PPF v Hughes (Court of Appeal, 19 July 2021)

In the latest instalment in a string of cases that have challenged the way that PPF compensation is calculated and applied, the Court of Appeal has ruled that the PPF’s approach to increasing compensation following a CJEU decision is lawful, but that the imposition of the compensation cap constitutes unlawful age discrimination.


PPF compensation

The PPF provides compensation at two levels: 100% or 90%. Pension scheme members who are only entitled to receive 90% compensation are also subject to the compensation cap (set at £41,461 for 2021/22). Once the cap is applied, this equates to £37,315 for a member retiring at 65.

The level of benefit payable depends on the pension scheme member’s circumstances immediately before the assessment date (generally, the date the scheme applies for PPF entry) and the pension scheme’s rules.

Pensioners who are over the scheme’s normal pension age at the date of assessment or who retired early on ill-health grounds receive 100% compensation (subject to the increases rules, see below). Other pensioners, actives and deferreds are entitled to 90% of the pension they had accrued (including revaluation) immediately before the PPF assessment date (subject to the PPF’s review of the scheme’s rules) plus revaluation between the assessment date and the date compensation payments start. Revaluation is subject to a cap of 5% in respect of service from April 1997 to April 2009, and 2.5% in respect of service thereafter.

No increases are provided in respect of pensionable service prior to 6 April 1997 and compensation that is derived from pensionable service on or after that date is only increased each year in line with CPI capped at 2.5%.

With effect from 6 April 2017, the PPF introduced changes to the compensation calculation for those with long service. The compensation cap increases by 3% for each full year of pensionable service above 20 years (ie 21 years or more), up to a maximum of twice the standard compensation cap.

The journey to the Court of Appeal

In 2018, in Hampshire v the PPF, the CJEU decided that the EU Insolvency Directive (“the Directive”) requires Member States to guarantee that each individual employee, without exception, receives compensation corresponding to at least 50% of the value of their accrued entitlement under their occupational pension scheme (“the Guarantee”).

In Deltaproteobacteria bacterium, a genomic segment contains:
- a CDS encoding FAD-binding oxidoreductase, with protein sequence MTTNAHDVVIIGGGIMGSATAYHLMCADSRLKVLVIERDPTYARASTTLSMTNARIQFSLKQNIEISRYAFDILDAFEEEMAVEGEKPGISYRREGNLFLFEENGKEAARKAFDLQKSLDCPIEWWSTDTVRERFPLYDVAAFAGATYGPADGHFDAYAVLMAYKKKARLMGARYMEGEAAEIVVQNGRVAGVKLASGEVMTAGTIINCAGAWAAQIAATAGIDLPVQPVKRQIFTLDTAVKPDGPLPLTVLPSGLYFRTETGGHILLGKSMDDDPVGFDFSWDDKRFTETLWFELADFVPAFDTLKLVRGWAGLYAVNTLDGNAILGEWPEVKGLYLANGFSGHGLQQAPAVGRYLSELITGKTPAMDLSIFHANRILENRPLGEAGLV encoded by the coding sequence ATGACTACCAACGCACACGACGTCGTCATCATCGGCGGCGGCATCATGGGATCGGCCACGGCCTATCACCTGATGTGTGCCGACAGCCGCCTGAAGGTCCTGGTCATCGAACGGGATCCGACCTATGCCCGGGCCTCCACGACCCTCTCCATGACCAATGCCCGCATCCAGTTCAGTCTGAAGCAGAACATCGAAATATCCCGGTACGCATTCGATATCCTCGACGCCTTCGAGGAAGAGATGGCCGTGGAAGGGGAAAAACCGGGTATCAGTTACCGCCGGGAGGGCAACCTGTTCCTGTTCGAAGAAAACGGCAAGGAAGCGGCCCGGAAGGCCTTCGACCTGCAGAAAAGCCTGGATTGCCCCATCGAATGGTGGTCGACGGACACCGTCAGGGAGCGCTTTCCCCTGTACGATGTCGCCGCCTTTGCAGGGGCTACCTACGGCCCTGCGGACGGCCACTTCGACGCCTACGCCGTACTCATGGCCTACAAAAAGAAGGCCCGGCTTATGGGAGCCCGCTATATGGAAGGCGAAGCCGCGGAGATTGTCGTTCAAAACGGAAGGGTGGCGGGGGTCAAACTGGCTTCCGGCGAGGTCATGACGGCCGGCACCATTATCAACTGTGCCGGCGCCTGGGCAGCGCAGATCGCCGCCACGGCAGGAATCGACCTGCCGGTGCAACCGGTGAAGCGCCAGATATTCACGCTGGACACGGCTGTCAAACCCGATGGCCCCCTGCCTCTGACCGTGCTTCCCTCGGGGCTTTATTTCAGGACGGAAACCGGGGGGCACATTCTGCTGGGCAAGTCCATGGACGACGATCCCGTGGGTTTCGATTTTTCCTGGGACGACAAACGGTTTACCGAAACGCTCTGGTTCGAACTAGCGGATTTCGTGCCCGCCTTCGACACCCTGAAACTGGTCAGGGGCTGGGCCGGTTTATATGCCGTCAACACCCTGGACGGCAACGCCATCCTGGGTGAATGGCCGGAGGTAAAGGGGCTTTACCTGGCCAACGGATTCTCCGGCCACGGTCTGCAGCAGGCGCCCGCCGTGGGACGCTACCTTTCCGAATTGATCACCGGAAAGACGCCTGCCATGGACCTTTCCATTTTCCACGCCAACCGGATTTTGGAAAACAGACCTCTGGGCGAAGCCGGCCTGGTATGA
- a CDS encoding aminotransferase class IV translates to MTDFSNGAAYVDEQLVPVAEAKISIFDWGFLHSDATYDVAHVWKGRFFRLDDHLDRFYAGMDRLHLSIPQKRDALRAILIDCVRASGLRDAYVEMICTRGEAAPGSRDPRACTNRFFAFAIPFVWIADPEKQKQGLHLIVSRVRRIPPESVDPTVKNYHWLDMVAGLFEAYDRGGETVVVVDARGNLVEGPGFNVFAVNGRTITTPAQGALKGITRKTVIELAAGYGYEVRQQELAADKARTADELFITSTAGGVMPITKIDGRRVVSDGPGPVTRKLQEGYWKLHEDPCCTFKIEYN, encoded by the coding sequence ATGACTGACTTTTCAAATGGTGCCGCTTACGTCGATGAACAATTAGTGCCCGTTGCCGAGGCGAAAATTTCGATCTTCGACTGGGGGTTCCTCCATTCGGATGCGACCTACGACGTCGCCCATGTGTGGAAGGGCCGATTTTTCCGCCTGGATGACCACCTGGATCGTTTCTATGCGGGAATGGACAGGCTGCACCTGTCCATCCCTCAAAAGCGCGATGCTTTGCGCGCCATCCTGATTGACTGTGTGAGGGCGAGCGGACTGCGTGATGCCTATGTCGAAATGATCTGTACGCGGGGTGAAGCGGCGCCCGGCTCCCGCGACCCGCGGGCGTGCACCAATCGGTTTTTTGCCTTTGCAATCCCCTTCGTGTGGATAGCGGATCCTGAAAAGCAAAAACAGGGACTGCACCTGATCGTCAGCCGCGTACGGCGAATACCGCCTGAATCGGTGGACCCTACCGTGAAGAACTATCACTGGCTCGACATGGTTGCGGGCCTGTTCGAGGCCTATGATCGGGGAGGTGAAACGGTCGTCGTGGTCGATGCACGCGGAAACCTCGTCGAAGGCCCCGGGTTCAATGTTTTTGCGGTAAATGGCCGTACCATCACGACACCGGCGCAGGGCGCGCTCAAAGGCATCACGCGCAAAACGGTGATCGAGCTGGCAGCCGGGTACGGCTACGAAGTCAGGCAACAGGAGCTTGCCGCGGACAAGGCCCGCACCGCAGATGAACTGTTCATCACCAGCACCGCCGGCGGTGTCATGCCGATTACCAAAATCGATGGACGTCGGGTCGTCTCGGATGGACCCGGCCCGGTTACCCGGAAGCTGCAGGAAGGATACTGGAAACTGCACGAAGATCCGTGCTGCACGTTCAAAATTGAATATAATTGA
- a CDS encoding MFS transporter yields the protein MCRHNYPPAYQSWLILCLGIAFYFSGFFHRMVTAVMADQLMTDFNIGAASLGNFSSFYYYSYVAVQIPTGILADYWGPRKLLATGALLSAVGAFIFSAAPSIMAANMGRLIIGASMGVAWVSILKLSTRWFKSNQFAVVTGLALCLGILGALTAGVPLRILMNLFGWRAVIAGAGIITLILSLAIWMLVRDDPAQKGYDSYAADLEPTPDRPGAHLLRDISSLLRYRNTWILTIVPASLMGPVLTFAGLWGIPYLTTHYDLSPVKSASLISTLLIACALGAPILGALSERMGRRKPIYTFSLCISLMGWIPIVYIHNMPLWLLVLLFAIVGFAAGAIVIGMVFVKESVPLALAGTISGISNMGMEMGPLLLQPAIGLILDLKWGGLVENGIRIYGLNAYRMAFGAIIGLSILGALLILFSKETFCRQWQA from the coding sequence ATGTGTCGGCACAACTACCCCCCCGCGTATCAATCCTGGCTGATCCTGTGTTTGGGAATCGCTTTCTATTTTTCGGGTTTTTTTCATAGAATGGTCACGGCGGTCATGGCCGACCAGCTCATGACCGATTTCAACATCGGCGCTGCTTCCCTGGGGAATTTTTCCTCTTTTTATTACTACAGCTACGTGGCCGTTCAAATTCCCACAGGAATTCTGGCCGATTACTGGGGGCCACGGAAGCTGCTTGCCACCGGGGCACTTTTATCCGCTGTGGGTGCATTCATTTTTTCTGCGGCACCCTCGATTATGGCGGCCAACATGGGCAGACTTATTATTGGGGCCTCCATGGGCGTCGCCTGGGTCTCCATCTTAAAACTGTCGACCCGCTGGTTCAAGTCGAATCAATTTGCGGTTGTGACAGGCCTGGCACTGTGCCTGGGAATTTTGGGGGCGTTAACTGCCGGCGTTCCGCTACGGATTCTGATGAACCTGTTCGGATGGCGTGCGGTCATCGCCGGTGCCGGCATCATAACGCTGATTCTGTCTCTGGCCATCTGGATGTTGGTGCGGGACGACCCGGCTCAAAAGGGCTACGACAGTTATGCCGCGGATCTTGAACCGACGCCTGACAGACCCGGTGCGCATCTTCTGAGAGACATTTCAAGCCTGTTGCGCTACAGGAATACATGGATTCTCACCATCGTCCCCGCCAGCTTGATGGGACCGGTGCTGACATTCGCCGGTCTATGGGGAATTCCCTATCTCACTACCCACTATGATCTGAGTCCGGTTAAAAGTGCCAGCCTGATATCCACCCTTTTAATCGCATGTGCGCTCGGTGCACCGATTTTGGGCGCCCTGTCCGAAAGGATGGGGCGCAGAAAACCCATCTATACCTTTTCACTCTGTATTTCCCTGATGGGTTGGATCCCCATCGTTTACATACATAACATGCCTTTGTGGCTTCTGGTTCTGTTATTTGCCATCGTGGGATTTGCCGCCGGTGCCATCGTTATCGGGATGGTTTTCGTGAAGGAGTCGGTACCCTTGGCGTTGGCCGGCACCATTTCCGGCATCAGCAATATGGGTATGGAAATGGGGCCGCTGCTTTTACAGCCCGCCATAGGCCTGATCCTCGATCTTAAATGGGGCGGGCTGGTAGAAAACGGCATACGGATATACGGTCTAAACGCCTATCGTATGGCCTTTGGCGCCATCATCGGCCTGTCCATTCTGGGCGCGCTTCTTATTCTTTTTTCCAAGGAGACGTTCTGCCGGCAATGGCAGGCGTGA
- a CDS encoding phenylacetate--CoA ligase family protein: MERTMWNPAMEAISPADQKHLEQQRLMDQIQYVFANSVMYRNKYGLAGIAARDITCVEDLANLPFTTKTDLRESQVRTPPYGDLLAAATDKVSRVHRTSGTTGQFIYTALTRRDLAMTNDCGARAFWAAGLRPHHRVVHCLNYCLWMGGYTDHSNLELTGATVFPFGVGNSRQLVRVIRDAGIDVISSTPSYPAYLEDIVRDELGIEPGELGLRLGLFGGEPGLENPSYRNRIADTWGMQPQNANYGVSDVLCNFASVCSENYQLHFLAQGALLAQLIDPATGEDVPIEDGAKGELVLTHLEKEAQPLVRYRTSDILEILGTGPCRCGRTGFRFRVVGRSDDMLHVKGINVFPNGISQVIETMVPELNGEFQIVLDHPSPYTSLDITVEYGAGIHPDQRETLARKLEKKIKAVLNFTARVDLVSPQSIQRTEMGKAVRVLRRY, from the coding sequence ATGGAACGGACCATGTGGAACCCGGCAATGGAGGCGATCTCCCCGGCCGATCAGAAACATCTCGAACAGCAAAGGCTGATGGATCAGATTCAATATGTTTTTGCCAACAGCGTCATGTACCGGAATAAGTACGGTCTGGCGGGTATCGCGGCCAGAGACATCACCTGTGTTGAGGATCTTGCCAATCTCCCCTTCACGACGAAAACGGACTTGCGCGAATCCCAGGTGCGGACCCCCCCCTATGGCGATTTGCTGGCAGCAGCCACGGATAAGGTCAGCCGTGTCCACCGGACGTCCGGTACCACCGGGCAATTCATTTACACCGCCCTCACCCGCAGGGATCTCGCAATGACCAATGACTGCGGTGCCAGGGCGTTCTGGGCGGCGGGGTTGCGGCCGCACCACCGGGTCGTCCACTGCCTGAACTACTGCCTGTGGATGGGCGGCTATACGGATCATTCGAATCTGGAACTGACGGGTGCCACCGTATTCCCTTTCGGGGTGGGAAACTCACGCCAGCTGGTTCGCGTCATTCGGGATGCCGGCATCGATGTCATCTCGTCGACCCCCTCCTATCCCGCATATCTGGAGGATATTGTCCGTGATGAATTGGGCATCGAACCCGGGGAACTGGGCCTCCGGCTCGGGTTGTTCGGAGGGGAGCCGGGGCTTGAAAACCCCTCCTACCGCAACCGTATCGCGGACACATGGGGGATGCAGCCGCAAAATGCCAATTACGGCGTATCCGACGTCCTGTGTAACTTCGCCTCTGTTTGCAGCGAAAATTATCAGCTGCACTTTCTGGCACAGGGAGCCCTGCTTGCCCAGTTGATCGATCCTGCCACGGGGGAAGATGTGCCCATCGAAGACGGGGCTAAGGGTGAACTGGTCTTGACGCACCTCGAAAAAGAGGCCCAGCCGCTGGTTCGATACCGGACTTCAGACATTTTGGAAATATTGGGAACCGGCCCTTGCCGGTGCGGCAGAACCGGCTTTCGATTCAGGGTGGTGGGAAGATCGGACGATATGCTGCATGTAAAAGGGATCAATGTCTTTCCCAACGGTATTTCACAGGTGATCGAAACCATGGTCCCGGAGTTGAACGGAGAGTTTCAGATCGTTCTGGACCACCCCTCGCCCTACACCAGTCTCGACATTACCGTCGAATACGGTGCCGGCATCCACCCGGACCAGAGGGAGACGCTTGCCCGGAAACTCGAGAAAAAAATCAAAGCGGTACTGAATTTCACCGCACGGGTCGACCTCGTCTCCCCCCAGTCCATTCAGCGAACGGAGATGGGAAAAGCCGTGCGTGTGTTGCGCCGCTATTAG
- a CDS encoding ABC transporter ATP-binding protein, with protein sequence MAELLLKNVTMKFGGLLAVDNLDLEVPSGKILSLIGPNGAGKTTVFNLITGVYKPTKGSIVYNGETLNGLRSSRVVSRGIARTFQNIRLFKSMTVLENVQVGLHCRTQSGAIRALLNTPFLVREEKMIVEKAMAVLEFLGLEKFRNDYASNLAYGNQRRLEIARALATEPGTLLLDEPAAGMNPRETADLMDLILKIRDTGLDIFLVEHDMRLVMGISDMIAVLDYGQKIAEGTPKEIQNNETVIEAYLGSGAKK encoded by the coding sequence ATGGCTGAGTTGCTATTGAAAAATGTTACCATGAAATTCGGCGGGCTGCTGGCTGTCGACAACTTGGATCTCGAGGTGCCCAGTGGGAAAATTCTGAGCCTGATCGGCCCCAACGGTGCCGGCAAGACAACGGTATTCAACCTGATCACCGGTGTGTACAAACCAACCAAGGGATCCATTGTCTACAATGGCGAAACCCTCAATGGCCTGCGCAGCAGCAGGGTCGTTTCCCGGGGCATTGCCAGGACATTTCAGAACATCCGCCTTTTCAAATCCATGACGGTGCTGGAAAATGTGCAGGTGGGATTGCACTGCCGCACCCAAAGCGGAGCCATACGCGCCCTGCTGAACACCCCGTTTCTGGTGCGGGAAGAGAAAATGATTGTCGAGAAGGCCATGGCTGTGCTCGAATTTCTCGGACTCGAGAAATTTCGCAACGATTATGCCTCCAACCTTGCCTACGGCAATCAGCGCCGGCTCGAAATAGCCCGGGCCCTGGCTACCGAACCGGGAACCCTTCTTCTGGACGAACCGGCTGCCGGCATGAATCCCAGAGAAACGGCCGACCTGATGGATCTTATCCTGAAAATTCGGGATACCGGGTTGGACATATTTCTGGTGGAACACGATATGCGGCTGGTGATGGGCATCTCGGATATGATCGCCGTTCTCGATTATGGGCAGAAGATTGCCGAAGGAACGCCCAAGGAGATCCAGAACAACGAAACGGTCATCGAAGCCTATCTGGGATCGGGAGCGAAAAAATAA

In Hughes vs PPF, among other matters, the High Court found that:

  • the PPF’s compensation cap amounts to unlawful age discrimination
  • the PPF’s method for ensuring that its compensation meets the Guarantee did not comply with the requirements of Article 8 of the Directive, as interpreted by the CJEU in Hampshire. Its use of a one-off calculation meant there was a possibility that some scheme members might ultimately receive less than 50% of their original entitlement. The system needed to have a way of identifying and dealing with that eventuality; absent such a checking mechanism, it was unlawful.
  • the PPF’s approach to survivor’s benefits was unlawful. Survivors must receive compensation equivalent to at least 50% of the value of the survivors’ benefits under the original scheme of which the employee (whose survivor they are) was a member.

On 19 August 2020, the PPF announced that it would be asking for permission to appeal:

  • the approach to meet the requirement for members to receive 50% of the value of their entitlement, and
  • how survivors’ benefits should be dealt with.

The DWP also lodged an appeal against the decision that the use of the compensation cap constitutes unlawful age discrimination.


The Court of Appeal:

  • found in favour of the PPF’s approach to increasing compensation payments to PPF and FAS members following Hampshire
  • agreed with the High Court that the imposition of the compensation cap constitutes unlawful age discrimination.

It is worth noting that, as there was no challenge to the PPF’s assumptions, the court expressed no view on these.

Next steps

The DWP has until 30 July 2021 to appeal the decision as to the legality of the compensation cap. Further, the period of time over which the cap would need to be disapplied is not yet clear and we understand the Secretary of State for Work and Pensions has asked for more time to address the Court on this issue.

The PPF has said that it will provide more information on the implementation of the judgment as soon as it is able. For now, it intends to continue to pay members their current level of benefits.